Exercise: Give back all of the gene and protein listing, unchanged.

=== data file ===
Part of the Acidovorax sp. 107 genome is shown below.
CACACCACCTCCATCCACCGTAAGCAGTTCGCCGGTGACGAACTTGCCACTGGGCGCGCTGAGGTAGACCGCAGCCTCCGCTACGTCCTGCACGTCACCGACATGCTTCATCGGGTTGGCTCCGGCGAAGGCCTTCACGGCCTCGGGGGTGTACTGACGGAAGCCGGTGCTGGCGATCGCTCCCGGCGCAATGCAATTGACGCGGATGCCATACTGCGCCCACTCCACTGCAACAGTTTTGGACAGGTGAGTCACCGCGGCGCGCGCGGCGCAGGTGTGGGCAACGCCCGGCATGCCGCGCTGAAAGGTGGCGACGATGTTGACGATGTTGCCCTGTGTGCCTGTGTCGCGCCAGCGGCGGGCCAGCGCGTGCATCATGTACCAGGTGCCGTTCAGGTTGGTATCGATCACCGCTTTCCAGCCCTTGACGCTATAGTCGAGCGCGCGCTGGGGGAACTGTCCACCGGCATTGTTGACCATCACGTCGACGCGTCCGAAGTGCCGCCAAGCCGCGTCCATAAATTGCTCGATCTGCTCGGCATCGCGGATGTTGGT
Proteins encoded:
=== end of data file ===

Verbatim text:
Part of the Acidovorax sp. 107 genome is shown below.
CACACCACCTCCATCCACCGTAAGCAGTTCGCCGGTGACGAACTTGCCACTGGGCGCGCTGAGGTAGACCGCAGCCTCCGCTACGTCCTGCACGTCACCGACATGCTTCATCGGGTTGGCTCCGGCGAAGGCCTTCACGGCCTCGGGGGTGTACTGACGGAAGCCGGTGCTGGCGATCGCTCCCGGCGCAATGCAATTGACGCGGATGCCATACTGCGCCCACTCCACTGCAACAGTTTTGGACAGGTGAGTCACCGCGGCGCGCGCGGCGCAGGTGTGGGCAACGCCCGGCATGCCGCGCTGAAAGGTGGCGACGATGTTGACGATGTTGCCCTGTGTGCCTGTGTCGCGCCAGCGGCGGGCCAGCGCGTGCATCATGTACCAGGTGCCGTTCAGGTTGGTATCGATCACCGCTTTCCAGCCCTTGACGCTATAGTCGAGCGCGCGCTGGGGGAACTGTCCACCGGCATTGTTGACCATCACGTCGACGCGTCCGAAGTGCCGCCAAGCCGCGTCCATAAATTGCTCGATCTGCTCGGCATCGCGGATGTTGGT
Proteins encoded: